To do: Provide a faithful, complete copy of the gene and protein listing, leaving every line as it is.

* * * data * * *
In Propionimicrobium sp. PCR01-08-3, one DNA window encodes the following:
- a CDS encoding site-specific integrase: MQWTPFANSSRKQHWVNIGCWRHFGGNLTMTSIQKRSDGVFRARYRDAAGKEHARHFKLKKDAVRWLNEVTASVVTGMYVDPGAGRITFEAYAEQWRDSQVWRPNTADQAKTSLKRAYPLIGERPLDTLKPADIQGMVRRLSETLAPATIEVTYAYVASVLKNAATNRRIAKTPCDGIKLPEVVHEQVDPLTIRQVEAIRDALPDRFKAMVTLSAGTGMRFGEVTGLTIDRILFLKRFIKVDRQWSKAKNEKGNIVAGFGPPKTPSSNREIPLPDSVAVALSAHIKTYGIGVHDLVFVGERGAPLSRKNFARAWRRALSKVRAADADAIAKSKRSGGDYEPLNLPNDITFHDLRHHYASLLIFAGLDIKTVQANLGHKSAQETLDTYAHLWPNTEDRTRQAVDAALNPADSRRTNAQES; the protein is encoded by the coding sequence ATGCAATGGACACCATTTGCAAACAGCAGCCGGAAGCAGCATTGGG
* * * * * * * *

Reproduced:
In Propionimicrobium sp. PCR01-08-3, one DNA window encodes the following:
- a CDS encoding site-specific integrase: MQWTPFANSSRKQHWVNIGCWRHFGGNLTMTSIQKRSDGVFRARYRDAAGKEHARHFKLKKDAVRWLNEVTASVVTGMYVDPGAGRITFEAYAEQWRDSQVWRPNTADQAKTSLKRAYPLIGERPLDTLKPADIQGMVRRLSETLAPATIEVTYAYVASVLKNAATNRRIAKTPCDGIKLPEVVHEQVDPLTIRQVEAIRDALPDRFKAMVTLSAGTGMRFGEVTGLTIDRILFLKRFIKVDRQWSKAKNEKGNIVAGFGPPKTPSSNREIPLPDSVAVALSAHIKTYGIGVHDLVFVGERGAPLSRKNFARAWRRALSKVRAADADAIAKSKRSGGDYEPLNLPNDITFHDLRHHYASLLIFAGLDIKTVQANLGHKSAQETLDTYAHLWPNTEDRTRQAVDAALNPADSRRTNAQES; the protein is encoded by the coding sequence ATGCAATGGACACCATTTGCAAACAGCAGCCGGAAGCAGCATTGGG